Social Group Patterns and Associations of Nonmigratory Elk (Cervus Elaphus) in Michigan

By Bender, Louis C.; Haufler, Jonathan B. | The American Midland Naturalist, July 1999 | Go to article overview

Social Group Patterns and Associations of Nonmigratory Elk (Cervus Elaphus) in Michigan


Bender, Louis C., Haufler, Jonathan B., The American Midland Naturalist


ABSTRACT.-We investigated the annual pattern of elk (Cervus elaphus) social group sizes and associations in Michigan's nonmigratory herd. Group observations were used to determine social group sizes and patterns throughout the year. Social group associations of individual elk were determined from 31 cow and 20 bull elk equipped with radio-collars. Bull and cow elk differed in their probabilities of belonging to single sex or mixed groups in 6 of 7 biological periods. Bull-only groups were small (mean = 1.3-2.7) and constant in size annually, while cow-calf (mean = 1.6-9.6) and mixed (mean = 5.2-35.1) groups were larger and varied in size throughout the year. Annual grouping patterns in Michigan were similar to grouping patterns observed for western North American elk herds. In contrast to other sedentary herds in stabilized habitats, elk in Michigan showed little annual (mean coefficients of association = 0.16) or seasonal (mean coefficients of association = 0.07-0.32) cohesion in social group membership, likely a result of seasonal limitations on the availability of food resources and/or hunting harassment.

INTRODUCTION

Annual variation in elk (Cervus elaphus) social groups tends to be pronounced, particularly for herds that are migratory, heavily hunted, and/or subject to seasonal resource limitations (Knight, 1970; Shoesmith, 1979; Franklin and Lieb, 1979; Clutton-Brock et al., 1982; Houston, 1982; Geist, 1982). Conversely, herds which are sedentary, not hunted, or subject to little seasonal variation in resource availability may show constant social group associations and less variability in social group size (Lieb, 1973; Franklin et al., 1975; Franklin and Lieb, 1979; Jenkins, 1980).

Franklin and Lieb (1979) identified three key social behavior parameters which change in elk populations: group size, stability and migration. They hypothesized that sedentary elk populations in a stabilized environment would favor the development of long term associations and bonding between individuals, resulting in stabilized cow-calf groups. They observed this pattern in a coastal California Roosevelt elk (C. e. rooseveltz) population (Franklin and Lieb, 1979). Similar results were reported for a sedentary elk population in Olympic National Park, Washington (Jenkins and Starkey, 1982) and for red deer (C. elaphus, Clutton-Brock et al., 1982). Studies of other elk populations have found little cohesion between individuals. Elk in the Sun River, Idaho, herd (Knight, 1970), the Yellowstone Mirror Plateau herd (Shoesmith, 1979), the Northern Yellowstone herd (Houston 1982), the Madison River, Montana, herd (Craighead et al., 1973), and elk in managed forests of coastal Oregon (Witmer, 1981) all showed little cohesion in social group membership. All of these studies, however, dealt with either migratory elk populations and/or populations in highly seasonal (less stabilized; typically managed forests characterized by large variations in food resources within the average lifetime of an elk) habitat rather than the stabilized (old-growth, stabilized meadows) habitats of Franklin and Lieb (1979) and Jenkins and Starkey (1982).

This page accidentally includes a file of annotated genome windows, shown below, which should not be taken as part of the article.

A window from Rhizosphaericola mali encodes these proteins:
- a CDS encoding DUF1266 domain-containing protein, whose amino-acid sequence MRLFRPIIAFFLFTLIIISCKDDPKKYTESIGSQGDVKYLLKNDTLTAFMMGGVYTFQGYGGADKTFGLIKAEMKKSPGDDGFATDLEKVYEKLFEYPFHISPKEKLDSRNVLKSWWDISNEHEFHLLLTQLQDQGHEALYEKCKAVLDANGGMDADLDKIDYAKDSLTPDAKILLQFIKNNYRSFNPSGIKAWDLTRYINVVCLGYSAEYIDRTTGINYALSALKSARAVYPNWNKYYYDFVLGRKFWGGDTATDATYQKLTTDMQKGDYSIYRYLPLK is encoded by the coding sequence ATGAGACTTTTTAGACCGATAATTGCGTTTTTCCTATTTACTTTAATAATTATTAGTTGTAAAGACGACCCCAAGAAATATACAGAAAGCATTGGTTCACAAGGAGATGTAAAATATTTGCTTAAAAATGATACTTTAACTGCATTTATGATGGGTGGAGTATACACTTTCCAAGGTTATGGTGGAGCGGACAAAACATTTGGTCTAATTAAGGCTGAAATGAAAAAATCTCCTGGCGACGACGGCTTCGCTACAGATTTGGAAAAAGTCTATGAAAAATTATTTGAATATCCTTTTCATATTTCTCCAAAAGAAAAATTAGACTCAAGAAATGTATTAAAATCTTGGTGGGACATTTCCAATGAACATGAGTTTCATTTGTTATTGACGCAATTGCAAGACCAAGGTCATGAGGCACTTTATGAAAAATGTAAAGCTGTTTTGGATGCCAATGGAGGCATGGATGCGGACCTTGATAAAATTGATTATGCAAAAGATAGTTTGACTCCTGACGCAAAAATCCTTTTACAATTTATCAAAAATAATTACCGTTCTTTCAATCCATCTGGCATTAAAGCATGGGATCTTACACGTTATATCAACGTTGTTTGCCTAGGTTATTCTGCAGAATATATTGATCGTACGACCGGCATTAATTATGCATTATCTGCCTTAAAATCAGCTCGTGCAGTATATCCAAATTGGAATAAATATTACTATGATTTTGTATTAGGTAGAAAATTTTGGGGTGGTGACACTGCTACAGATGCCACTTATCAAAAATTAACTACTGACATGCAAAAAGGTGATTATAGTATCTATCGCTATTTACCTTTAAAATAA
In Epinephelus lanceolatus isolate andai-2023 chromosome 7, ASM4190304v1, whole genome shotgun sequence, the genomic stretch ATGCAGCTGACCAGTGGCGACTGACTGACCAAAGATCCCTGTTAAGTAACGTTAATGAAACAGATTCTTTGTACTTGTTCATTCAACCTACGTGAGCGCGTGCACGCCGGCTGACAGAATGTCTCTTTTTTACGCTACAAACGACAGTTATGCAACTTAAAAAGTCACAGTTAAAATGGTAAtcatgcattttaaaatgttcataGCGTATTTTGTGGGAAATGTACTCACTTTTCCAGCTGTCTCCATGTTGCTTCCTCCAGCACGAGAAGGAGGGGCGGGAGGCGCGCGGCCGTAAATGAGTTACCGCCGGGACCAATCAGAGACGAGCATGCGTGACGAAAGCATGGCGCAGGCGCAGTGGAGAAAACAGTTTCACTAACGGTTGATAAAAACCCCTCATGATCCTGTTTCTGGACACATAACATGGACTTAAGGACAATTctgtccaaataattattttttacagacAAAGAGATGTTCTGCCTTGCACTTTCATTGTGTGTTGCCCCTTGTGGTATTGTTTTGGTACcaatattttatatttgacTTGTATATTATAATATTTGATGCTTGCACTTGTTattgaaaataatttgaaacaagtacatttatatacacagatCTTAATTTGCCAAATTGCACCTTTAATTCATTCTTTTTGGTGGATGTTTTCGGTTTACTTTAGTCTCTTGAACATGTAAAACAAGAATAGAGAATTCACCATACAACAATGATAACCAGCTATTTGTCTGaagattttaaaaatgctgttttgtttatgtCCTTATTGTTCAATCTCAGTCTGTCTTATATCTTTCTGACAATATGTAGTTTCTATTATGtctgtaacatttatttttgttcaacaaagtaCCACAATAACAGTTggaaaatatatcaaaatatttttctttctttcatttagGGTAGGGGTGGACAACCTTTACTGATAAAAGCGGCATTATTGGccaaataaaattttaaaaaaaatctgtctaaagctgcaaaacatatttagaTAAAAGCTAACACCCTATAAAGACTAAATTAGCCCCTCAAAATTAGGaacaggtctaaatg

Moran (1973) evaluated many social group characteristics of the Michigan elk herd, a nonmigratory herd of ~1200 elk occurring in the northern Lower Peninsula. Although primarily managed forest, the small size of management blocks, the small overall size of the elk range, and the close association of elk with stabilized habitat openings in Michigan (Moran, 1973; Franklin and Lieb, 1979; Beyer, 1987; Bender, 1992) make the overall habitat much more stable than managed forests in the Western states. Although few elk were individually marked, Moran (1973) believed that social group membership in the nonmigratory Michigan elk herd was highly dynamic. Franklin and Lieb (1979), noting the stabilized habitat in Michigan and similarity between other grouping traits described by Moran (1973) and their grouping model, speculated that the dynamic nature of group membership reported by Moran (1973) was a result of methodological bias, although others disagreed (based on other behavioral traits; Geist, 1982). …

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